Also, I happen to like capitalism. It’s not perfect, but I’ve lived in company towns that came very close to a practical form of socialism, or even communism. It was really, really boring. And unfair. Just throwing that out there.
And now that I’ve babbled for a bit, here are my questions for this week. I’m trying, again, to play off y’all a bit to spark discussion. It was really Tereasa and David’s idea originally though, not mine. –
1) I agree with Seongbae about Horkheimer and Adorno’s article on media violence. It’s certainly true that television is more violent now than it was in the past, and I’ll agree that people are getting used to it. But there’s a serious difference between watching Bruce Lee beat up an army, which everyone knows is a movie, and watching Baghdad explode on live television, which everyone knows is very real. Their argument hinges on serious immersion – that audiences are really connecting with the fantasy of film, and it desensitizes them. But even a kid knows the difference between real and make-believe. How can researchers split those two, and why haven’t they tried to do so more often? Or have they, and I’ve just missed it?
2) I still have an issue with this concept of “low” and “high art.” David mentioned it in his post on Kellner. I think he’s right that the British Cultural Studies are more okay with “low art,” but I still think it’s more a matter of perspective. Art is, by definition, impossible to define. A blob of paint thrown against the wall could be a great metaphor for the decline of individual creativity among workers trapped between the bars of the modern cubicle … or it could just be a blob of paint. Isn’t there a way to discuss culture without being so judgmental?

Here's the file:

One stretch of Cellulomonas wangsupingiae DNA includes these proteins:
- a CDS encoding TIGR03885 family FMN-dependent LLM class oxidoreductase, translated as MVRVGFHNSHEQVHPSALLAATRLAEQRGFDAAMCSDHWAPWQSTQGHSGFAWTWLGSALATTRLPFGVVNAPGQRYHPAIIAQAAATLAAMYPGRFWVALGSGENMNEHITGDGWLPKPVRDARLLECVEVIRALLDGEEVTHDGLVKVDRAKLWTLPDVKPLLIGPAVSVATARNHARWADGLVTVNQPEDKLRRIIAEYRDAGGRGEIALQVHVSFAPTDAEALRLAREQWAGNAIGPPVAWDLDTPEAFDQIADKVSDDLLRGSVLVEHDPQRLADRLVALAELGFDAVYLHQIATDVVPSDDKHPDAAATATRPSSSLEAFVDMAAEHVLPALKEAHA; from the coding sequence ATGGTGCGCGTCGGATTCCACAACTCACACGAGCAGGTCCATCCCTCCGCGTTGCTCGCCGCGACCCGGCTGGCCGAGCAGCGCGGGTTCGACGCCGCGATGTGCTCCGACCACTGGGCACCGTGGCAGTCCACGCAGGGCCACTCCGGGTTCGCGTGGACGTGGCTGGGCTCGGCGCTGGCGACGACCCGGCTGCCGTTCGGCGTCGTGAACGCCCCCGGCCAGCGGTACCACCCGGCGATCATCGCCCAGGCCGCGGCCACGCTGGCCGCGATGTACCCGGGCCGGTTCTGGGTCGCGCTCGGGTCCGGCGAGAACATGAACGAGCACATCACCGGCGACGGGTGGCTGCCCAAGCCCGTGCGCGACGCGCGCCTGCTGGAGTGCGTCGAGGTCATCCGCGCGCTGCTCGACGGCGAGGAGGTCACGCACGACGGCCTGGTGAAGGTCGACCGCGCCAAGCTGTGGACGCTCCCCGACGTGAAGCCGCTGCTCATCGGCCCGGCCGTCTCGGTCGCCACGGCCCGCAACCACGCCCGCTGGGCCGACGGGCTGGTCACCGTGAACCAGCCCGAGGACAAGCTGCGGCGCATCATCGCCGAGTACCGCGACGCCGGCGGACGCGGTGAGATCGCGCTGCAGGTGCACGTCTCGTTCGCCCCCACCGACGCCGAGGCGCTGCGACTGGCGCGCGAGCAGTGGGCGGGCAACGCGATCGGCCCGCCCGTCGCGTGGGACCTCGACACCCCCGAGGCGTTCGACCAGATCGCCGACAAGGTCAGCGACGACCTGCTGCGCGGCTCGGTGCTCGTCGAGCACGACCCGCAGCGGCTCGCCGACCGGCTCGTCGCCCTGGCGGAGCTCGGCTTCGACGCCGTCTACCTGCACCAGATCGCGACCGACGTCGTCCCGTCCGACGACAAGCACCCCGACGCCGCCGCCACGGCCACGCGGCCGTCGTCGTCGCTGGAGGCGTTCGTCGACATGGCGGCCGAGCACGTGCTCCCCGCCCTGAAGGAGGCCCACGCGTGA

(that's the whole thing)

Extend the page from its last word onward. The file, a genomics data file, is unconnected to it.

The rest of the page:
3) And how, too, thinking about that, did Kellner and like-minded theorists come up with that distinction? I understand the argument that “low art” is designed for mass consumption and is (arguably) designed just to sedate them. That’s why we get sequel after sequel after sequel in the movie theaters. But where do you draw the line? A great deal of HBO is predictable and base, but no one calls it low brow. But if someone makes an enjoyable film without including controversy, that’s somehow different?
4) I think Gabino’s analysis of Kellner is right on, and I like his question about a possible new theory. But, as I mentioned earlier, how could you tell? Would a new theory really revolutionize the way we see the world, or just influence how we talk about it?
5) Picking up on Tereasa’s comment about Hall’s point – perhaps British cultural studies resonated better with Americans has more to do with the cultures than the actual studies. For one thing, the two use a common language, and for another, there have been times in our history where the German perspective wasn’t considered very credible. Since my name is Funk, I am, of course, appalled by that bigotry. (Not really). But I wonder if it’s even simpler than Hall suggests, and it was just trade connections and common language bonds?